I grew up in the 70’s and 80’s. My mother was a waitress who worked nights and left for her shift before I got home from school. I was a latch-key kid from about second grade on: I would let myself in the door and make myself a sandwich while I waited for my junior-high-aged sister to come home. There was nothing odd or concerning about this, or about the fact that I walked home from school with friends who were all my age. It’s just what we did back then.
Our summers were spent running around our condominium common areas all day. The only time we were supervised by adults was when we were using the pool. There is an anecdote that “back in the day” more mothers were home and would keep a collective eye on all of the neighborhood children. If that were true of those mothers in our apartment complex, they sure did a good job of hiding themselves. I really don’t think anyone had an eye on us. We knew our boundaries — that we couldn’t leave the condo complex, when we heard our parents call us we had to come running, and we couldn’t come home bleeding. We always managed to adhere to those rules.
The way our moms and dads raised us back then was simply called “parenting.” Now, there’s a term for the style of parenting that follows the idea that children need to test boundaries and be given independence to grow — “Free Range Parenting.”
We’re hearing about this brand of parenting a lot this week, thanks to the trials of one “free range” family dealing with repeated attempts by CPS and concerned neighbors to label them as “negligent” for simply not hovering around their young children all day. Their latest run-in with authorities involved their six and ten-year-old children being picked up from a park at 5 p.m. because a concerned onlooker saw them playing alone. The parents weren’t notified for three hours that their children were being held.
The response to the story has been overwhelmingly supportive of the parents’ decision to allow their children the independence to play alone and walk home together. Comment after comment on the articles covering the family express support for the parents and their decisions.
So why are there not more kids playing outside alone?
I agree in theory that these parents are doing nothing wrong. But would I allow my own children to venture out alone at that age? I wish I could say yes, but I honestly don’t know. As much as I hate the effects of the 24-hour-news cycle, I am completely a victim of it.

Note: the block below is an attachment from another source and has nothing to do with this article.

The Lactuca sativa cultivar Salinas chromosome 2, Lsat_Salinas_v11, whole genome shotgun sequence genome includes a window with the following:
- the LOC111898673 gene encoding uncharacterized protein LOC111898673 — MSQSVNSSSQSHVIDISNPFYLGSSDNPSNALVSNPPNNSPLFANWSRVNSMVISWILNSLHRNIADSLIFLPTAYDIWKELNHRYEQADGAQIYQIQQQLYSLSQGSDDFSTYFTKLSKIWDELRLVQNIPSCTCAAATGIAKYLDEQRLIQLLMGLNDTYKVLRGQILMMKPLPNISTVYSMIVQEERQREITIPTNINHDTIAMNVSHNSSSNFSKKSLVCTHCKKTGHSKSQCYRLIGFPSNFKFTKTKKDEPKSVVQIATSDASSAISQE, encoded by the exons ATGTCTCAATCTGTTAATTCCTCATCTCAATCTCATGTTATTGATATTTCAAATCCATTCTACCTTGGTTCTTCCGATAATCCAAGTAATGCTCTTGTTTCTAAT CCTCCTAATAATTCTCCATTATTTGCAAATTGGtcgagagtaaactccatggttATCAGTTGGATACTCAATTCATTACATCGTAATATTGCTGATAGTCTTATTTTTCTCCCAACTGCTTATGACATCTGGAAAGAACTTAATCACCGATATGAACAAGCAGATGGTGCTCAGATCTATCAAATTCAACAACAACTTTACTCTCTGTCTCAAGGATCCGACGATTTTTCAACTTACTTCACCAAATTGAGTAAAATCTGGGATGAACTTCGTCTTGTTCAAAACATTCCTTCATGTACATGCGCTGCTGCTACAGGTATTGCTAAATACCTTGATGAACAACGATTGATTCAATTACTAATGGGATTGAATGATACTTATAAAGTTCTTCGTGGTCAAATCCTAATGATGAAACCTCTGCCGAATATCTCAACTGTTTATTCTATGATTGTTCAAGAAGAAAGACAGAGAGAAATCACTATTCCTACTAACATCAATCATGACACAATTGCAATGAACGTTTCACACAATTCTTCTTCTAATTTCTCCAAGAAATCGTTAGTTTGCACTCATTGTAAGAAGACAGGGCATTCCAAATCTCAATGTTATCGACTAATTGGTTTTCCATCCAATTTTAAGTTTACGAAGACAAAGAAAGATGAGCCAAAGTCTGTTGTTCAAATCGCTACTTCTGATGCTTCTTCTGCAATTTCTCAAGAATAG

The Washington Post analyzed all the ways that children are safer now than they have ever been before. Child mortality rates have dropped as have the rates of child homicide: “for a kid between the ages of 5 and 14 today, the chances of premature death by any means are roughly 1 in 10,000, or 0.01 percent.” Reports of missing children are down 40% since 1997, and the population has risen by over 30% in that same time, “meaning that the actual rate of missing person reports for children has fallen faster than 40 percent.”
But the most striking statistic is that of the proverbial “boogeyman” that we are all afraid of: “only 0.1 percent of missing persons cases were what we’d think of as a ‘stereotypical kidnapping’ — where a complete stranger tries to abduct somebody and carry them off by force.”
So why are we afraid? Why would an onlooker see a set of children playing together in a park while the sun was still up and feel like they were in imminent danger?
We’re here. We’re at the place where many of us have decided there is DANGER everywhere, without actually even believing it. So how do we turn it around? How do we begin to parent in a sane way again and let our children get the independence they deserve?
The bottom line: if it was safe enough for us to play outside alone as kids (and I’m pretty sure we all agree it was) it’s even safer for our children today.
How do we really start believing that?